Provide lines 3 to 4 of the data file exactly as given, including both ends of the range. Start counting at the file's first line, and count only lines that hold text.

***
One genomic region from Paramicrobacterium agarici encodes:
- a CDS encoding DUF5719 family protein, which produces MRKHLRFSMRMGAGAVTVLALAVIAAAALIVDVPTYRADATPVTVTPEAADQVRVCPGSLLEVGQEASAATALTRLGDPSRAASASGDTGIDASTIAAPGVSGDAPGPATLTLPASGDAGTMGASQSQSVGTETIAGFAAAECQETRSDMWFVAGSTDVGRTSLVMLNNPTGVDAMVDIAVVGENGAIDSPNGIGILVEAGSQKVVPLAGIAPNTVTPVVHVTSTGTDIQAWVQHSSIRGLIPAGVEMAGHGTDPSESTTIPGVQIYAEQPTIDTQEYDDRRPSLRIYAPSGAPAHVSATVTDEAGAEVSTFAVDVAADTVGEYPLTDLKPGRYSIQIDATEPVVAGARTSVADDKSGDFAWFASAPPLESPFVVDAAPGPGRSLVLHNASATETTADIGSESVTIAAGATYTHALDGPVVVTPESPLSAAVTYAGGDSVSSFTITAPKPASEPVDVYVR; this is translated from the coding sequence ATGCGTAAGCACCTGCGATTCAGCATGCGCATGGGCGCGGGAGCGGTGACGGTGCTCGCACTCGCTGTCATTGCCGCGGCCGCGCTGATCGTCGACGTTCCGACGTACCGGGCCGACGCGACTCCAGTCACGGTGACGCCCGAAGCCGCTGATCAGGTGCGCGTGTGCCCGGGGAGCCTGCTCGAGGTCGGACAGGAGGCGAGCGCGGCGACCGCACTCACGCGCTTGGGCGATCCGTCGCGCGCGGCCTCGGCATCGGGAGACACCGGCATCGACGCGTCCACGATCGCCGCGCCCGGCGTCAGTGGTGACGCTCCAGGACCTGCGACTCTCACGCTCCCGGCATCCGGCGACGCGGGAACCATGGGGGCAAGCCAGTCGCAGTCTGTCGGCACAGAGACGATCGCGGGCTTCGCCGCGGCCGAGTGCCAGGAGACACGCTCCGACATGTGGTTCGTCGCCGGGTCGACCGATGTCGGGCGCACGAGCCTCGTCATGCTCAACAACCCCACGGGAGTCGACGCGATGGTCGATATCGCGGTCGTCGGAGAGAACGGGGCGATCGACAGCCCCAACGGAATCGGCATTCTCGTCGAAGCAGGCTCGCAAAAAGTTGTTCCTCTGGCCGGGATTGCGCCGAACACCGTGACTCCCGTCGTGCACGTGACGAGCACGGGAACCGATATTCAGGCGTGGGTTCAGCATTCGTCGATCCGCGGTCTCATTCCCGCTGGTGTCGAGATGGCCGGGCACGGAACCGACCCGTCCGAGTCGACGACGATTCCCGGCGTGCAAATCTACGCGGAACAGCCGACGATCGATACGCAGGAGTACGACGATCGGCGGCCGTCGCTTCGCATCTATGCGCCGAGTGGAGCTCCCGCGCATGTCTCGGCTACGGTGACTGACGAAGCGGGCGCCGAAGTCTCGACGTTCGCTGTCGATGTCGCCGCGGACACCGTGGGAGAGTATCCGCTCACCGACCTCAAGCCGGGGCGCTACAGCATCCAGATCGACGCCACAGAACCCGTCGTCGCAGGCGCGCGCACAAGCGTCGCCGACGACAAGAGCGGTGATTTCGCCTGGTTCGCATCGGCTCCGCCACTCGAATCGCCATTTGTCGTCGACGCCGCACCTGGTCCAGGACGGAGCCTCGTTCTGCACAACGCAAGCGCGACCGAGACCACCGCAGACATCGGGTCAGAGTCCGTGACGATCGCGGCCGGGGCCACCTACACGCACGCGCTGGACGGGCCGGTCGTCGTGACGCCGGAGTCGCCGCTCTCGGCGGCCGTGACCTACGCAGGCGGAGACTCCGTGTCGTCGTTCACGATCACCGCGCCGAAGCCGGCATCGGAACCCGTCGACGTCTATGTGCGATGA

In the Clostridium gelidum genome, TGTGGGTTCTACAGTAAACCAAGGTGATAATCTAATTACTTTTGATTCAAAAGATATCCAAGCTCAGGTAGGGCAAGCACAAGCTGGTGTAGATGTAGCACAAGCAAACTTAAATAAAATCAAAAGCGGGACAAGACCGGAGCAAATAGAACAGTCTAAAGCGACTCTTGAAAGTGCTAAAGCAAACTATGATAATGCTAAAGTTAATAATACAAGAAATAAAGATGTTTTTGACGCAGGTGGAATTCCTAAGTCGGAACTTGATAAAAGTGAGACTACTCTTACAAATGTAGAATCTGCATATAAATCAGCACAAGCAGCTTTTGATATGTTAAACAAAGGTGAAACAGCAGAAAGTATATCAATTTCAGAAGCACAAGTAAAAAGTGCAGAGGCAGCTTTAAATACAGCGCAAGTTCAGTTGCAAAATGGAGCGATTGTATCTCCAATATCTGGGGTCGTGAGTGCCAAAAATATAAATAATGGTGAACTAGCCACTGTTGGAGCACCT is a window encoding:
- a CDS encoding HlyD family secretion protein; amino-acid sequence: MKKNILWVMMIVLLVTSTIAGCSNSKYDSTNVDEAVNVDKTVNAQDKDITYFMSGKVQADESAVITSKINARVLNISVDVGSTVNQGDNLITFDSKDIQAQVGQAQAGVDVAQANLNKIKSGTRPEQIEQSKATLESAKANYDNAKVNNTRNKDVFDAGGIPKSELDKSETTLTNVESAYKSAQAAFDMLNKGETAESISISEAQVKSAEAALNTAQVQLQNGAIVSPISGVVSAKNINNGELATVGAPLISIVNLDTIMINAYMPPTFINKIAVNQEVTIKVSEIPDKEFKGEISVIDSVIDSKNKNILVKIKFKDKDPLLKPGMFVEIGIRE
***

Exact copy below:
In the Clostridium gelidum genome, TGTGGGTTCTACAGTAAACCAAGGTGATAATCTAATTACTTTTGATTCAAAAGATATCCAAGCTCAGGTAGGGCAAGCACAAGCTGGTGTAGATGTAGCACAAGCAAACTTAAATAAAATCAAAAGCGGGACAAGACCGGAGCAAATAGAACAGTCTAAAGCGACTCTTGAAAGTGCTAAAGCAAACTATGATAATGCTAAAGTTAATAATACAAGAAATAAAGATGTTTTTGACGCAGGTGGAATTCCTAAGTCGGAACTTGATAAAAGTGAGACTACTCTTACAAATGTAGAATCTGCATATAAATCAGCACAAGCAGCTTTTGATATGTTAAACAAAGGTGAAACAGCAGAAAGTATATCAATTTCAGAAGCACAAGTAAAAAGTGCAGAGGCAGCTTTAAATACAGCGCAAGTTCAGTTGCAAAATGGAGCGATTGTATCTCCAATATCTGGGGTCGTGAGTGCCAAAAATATAAATAATGGTGAACTAGCCACTGTTGGAGCACCT is a window encoding:
- a CDS encoding HlyD family secretion protein; amino-acid sequence: MKKNILWVMMIVLLVTSTIAGCSNSKYDSTNVDEAVNVDKTVNAQDKDITYFMSGKVQADESAVITSKINARVLNISVDVGSTVNQGDNLITFDSKDIQAQVGQAQAGVDVAQANLNKIKSGTRPEQIEQSKATLESAKANYDNAKVNNTRNKDVFDAGGIPKSELDKSETTLTNVESAYKSAQAAFDMLNKGETAESISISEAQVKSAEAALNTAQVQLQNGAIVSPISGVVSAKNINNGELATVGAPLISIVNLDTIMINAYMPPTFINKIAVNQEVTIKVSEIPDKEFKGEISVIDSVIDSKNKNILVKIKFKDKDPLLKPGMFVEIGIRE